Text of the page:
Russell H. Greenan’s debut novel from 1968, the brilliant, audacious cult classic IT HAPPENED IN BOSTON?, is one of those books for me. When I first discovered this swirling tale encompassing art, genius, love, madness, betrayal, God, and murder, I was still in my teens. It took up residence somewhere in the recesses of my mind and has dwelt there, quietly palpitating, ever since.

“Lately I have come to feel that the pigeons are spying on me.”

From that opening line Greenan’s book hooked me with its dense interiority and clever wordplay, its strangeness, and what emerges as the perfection of its construction. I identified with the nameless narrator, and that I did so despite some of the shocking acts he ultimately commits is a testament to Greenan’s ability as an author. And I loved that the vocabulary was so far above my head that it permanently expanded my awareness.

The novel received glowing reviews when it came out, yet it seemed to have quickly disappeared, consigned to the shelves of libraries and used bookstores, waiting to be discovered anew. Over the decades I have returned to it several times and have been a quiet advocate for it. I was thrilled when celebrated writers such as Anne Tyler and Jonathan Lethem publicly sang its praises. I had a role in its being republished as a Modern Library edition in 2003. I wanted to share it with as many people as possible.

Robert Fass narrator photoWhen my acting career led me to begin narrating audiobooks, I wondered whether I might someday be fortunate enough to be chosen to give voice to Greenan’s novel, which had never been recorded in audio. As time went on and I gained experience, one day it struck me: Why not do it myself, rather than wait for it to happen? I had never published an audiobook before, but with all the changes in the marketplace, publishing a one-off wasn’t unheard of. Why not take the risk?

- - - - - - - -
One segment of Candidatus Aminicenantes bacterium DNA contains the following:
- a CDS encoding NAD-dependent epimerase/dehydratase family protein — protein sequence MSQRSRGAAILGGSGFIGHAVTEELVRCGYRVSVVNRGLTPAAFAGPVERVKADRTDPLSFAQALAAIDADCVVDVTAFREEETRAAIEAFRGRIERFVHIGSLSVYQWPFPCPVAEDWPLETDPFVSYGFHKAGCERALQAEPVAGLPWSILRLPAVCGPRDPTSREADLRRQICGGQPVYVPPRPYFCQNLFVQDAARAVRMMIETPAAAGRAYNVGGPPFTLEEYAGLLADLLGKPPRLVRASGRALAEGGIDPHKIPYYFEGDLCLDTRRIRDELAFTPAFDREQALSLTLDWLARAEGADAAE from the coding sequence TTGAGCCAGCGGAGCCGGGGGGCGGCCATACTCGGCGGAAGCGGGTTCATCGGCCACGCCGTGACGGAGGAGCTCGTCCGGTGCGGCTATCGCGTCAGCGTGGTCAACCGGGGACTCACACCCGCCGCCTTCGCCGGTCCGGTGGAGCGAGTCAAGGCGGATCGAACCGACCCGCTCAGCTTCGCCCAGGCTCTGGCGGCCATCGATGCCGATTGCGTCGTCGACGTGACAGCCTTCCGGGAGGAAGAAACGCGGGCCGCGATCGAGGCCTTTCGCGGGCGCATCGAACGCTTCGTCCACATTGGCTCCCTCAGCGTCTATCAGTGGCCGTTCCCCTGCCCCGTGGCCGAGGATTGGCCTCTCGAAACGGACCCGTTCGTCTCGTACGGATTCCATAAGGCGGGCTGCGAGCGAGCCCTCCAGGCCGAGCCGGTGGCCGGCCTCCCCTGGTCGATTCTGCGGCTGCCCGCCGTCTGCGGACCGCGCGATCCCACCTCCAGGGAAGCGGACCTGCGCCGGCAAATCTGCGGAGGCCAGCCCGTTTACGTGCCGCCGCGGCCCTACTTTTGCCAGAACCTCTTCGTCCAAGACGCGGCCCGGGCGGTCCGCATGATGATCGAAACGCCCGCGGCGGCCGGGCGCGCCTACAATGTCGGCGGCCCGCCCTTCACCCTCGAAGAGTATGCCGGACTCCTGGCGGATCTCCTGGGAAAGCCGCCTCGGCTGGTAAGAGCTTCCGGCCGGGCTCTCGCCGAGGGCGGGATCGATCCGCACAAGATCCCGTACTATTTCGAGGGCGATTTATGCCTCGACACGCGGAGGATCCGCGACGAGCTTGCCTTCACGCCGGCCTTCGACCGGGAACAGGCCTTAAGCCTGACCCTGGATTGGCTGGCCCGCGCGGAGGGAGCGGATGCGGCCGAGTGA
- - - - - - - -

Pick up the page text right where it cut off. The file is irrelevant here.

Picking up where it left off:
I found a way to reach the author and acquaint him with my desire to narrate his work. An enthusiastic note soon arrived from Mr. Greenan, who was grateful for my efforts on his behalf, saying that the audio rights would revert to him the following fall on his 88th birthday. He hoped we could work something out then.

Calling on narrator and producer colleagues who had undertaken similar labors of love brought valuable insight on the wide variety of expertise and considerations to bring such a project to a successful completion. Big thanks to Stefan Rudnicki, Scott Brick, Jeffrey Kafer, Grover Gardner, and Tavia Gilbert.

When Mr. Greenan’s 88th finally arrived in 2013, his daughter and I negotiated an agreement for the exclusive rights to create an audiobook of his work, to be released simultaneously with the new ebook and Blurb editions she was publishing independently. Blackstone Audio enthusiastically signed on to be my partner in manufacturing, marketing, and distribution, and were a joy to work with while I wore my producer’s hat. Once the ink had dried on all the contracts, and the extensive pronunciation research was complete, I entered my recording booth with the manuscript and–at last!–began narrating.

The audiobook of IT HAPPENED IN BOSTON? officially released in 2015. My first, and perhaps only (although I’ll appropriate Greenan’s question mark here), foray into audiobook publishing had wonderful support from the online book community and the press in spreading the word. I am tremendously grateful to the good Mr. Greenan for entrusting his creation to me, and to Blackstone for helping me realize my dream of performing IT HAPPENED IN BOSTON? in audio. This audiobook and the new ebook and print editions, arriving nearly fifty years after it was first published, makes this amazing novel readily available to a new (and I hope, wide) audience of listeners and readers.

Audiography icon guide to related audiobooksRobert Fass is an actor who has recorded over 100 audiobooks across a wide variety of genres including History, Sci-Fi, Journalism, Young Adult, Mystery, and Literary Fiction. Along the way he has received two Audie awards and multiple Earphones awards and was listed among AudioFile’s Best Audiobooks of the Year in 2011, 2012, and 2013. He is also a writer and photographer. He lives in the Bronx.

This AudiOpinion has been edited from its original longer form in the print issue of AudioFile Magazine, April/May 2015.

© AudioFile 2015, Portland, Maine